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Reviewed: William Larson at Gitterman Gallery

Posted By Administration, Tuesday, June 2, 2015


Fireflies by William Larson at Gitterman Gallery has received some critical attention in the Daily Serving, the New Yorker, and Collector Daily.  Larson's work challenges the limits of a photograph.  Larson was interested in integrating time into still images.  His process was unusual but certainly rooted the work to time.  It involved a cutting edge device in its day, the Teleprinter.  The teleprinter, an early fax machine, could transmit images and texts onto carbon-based paper over telephone line.  Larson combined dissimilar images and added printing interruptions and multiple- transmissions.  His resulting electronic drawings were layered to create, as Larson put it, "the imperfect operations of memory or dreams" (Gitterman Gallery Press Release). 


On view through July 2, 2015

Read more about the work or view the exhibition online at Gitterman Gallery.

Segments of Reviews and links to the Daily Serving, the New Yorker, and Collector Daily coverage of this show.


Image Information:

William Larson, Untitled from the Fireflies series

Courtesy of Gitterman Gallery

Tags:  Gitterman Gallery  William Larson 

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Wall Street Journal Review: Eliot Elisofon at Gitterman Gallery

Posted By Administration, Friday, March 6, 2015

Eliot Elisofon


on view through April 18, 2015



There is a reason Life magazine dominated the market for more than 40 years: It had great picture stories. Eliot Elisofon (1911-1973) was a Life photojournalist for almost 30 years, covering such diverse stories as Gen. George S. Patton’s campaign in North Africa and Ella Fitzgerald’s birthday. None of the 49 black-and-white prints at Gitterman were published in Life, but they demonstrate the talent that made Elisofon an asset. There are eight pictures from his 1939 “Playgrounds for Manhattan” project that was exhibited at the New School; children are shown in the dirt at a construction site, playing hockey in the street, crawling in a sewer pipe and idling in a puddle. Another series of eight pictures, “David Smith’s Studio” (1938), shows the young sculptor and his work with great sensitivity; Elisofon clearly understood what the artist’s modernist work was about.   - William Meyers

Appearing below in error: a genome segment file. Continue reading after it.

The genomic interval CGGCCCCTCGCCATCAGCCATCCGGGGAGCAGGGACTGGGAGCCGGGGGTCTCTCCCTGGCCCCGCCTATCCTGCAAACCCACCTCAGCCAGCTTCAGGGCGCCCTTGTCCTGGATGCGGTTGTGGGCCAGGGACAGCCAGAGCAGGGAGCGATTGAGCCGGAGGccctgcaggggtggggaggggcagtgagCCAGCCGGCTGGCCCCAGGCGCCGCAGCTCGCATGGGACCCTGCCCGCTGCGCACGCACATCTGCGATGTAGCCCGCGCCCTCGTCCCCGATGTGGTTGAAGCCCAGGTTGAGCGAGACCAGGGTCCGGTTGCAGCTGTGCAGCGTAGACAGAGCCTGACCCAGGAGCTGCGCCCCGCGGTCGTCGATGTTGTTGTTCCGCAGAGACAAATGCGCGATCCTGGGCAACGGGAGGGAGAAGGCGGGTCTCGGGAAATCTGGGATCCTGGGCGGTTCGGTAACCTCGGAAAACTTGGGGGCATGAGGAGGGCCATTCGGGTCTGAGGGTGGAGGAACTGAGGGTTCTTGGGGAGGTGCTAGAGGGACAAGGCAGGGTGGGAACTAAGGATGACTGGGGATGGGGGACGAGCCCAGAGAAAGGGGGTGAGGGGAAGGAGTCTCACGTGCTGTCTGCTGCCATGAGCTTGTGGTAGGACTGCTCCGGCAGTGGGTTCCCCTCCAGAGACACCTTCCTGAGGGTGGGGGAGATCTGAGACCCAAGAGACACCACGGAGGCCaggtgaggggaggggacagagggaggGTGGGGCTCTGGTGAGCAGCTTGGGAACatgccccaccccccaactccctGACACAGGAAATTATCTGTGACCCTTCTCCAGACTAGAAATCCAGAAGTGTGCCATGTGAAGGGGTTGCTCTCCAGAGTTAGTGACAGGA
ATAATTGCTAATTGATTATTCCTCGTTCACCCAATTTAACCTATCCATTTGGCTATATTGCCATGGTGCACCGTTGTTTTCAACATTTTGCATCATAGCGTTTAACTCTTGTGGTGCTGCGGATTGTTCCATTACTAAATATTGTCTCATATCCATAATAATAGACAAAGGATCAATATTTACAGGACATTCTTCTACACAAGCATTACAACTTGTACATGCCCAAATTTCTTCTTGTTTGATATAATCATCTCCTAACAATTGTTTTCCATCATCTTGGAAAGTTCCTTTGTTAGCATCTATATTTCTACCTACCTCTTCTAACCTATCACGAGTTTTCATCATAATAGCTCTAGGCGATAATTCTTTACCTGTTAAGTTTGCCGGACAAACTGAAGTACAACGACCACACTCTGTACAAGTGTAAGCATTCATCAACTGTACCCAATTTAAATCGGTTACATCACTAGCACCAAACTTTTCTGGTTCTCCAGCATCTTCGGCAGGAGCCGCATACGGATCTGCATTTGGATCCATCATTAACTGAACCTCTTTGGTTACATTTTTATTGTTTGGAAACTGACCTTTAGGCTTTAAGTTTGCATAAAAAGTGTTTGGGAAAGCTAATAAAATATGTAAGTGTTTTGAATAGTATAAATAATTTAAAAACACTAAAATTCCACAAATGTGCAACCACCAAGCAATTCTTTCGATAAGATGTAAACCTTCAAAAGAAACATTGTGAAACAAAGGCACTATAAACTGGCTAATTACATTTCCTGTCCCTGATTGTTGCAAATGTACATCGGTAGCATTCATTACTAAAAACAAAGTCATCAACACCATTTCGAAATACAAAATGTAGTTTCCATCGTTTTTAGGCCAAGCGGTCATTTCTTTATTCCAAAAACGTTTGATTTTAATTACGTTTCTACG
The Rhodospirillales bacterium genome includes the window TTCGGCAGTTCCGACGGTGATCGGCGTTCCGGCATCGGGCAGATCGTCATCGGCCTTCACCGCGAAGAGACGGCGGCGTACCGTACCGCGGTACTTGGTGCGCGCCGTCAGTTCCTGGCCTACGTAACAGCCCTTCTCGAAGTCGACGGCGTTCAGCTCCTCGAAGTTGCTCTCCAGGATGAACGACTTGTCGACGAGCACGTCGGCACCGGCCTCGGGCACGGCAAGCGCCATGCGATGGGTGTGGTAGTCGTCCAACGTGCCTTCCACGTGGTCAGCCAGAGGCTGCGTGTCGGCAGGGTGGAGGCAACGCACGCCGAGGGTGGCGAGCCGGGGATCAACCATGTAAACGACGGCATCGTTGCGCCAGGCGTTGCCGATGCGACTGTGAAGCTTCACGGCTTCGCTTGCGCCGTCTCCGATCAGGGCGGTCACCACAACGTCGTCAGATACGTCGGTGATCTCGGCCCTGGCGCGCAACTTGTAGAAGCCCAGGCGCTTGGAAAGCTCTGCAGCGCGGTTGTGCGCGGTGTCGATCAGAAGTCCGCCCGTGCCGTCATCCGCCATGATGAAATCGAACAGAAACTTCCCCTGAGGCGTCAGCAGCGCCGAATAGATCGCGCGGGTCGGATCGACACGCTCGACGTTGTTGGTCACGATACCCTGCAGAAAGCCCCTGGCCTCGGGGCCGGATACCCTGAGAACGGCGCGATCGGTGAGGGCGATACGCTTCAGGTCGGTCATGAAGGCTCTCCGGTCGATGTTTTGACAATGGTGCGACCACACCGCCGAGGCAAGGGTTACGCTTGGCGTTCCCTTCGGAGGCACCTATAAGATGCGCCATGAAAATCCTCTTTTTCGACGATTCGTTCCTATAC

Learn more about the exhibition or view works online at Gitterman Gallery.

Read he full review by William Meyers; link available via Gitterman Gallery.



Tags:  Eliot Elisofon  Gitterman Gallery 

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New Yorker Review: Edmund Teske at Gitterman Gallery

Posted By Administration, Tuesday, January 6, 2015

Edmund Teske

through January 24, 2015


Always on the verge of being rediscovered, the idiosyncratic American photographer (who died in 1996) may be too sincere to come back into fashion, but his experimental approach should appeal to photography’s boundary-busting avant-garde. Even Teske’s most straightforward photographs have a surreal theatricality reminiscent of George Platt Lynes and John Gutmann, but he rarely left an image unmanipulated. His figure studies and portraits (including one of Kenneth Anger) were often solarized, double-exposed, and overlaid with liquid passages of rust-colored toning. The results are agitated, feverish, and expressionist—each picture is less a document than a dream. 


Read the review in the New Yorker

Learn more about the exhibition or view the works online at Gitterman Gallery.


Image Information:

Edmund Teske, Kenneth Anger, Topanga Canyon

© Estate of Edmund Teske, Courtesy Gitterman Gallery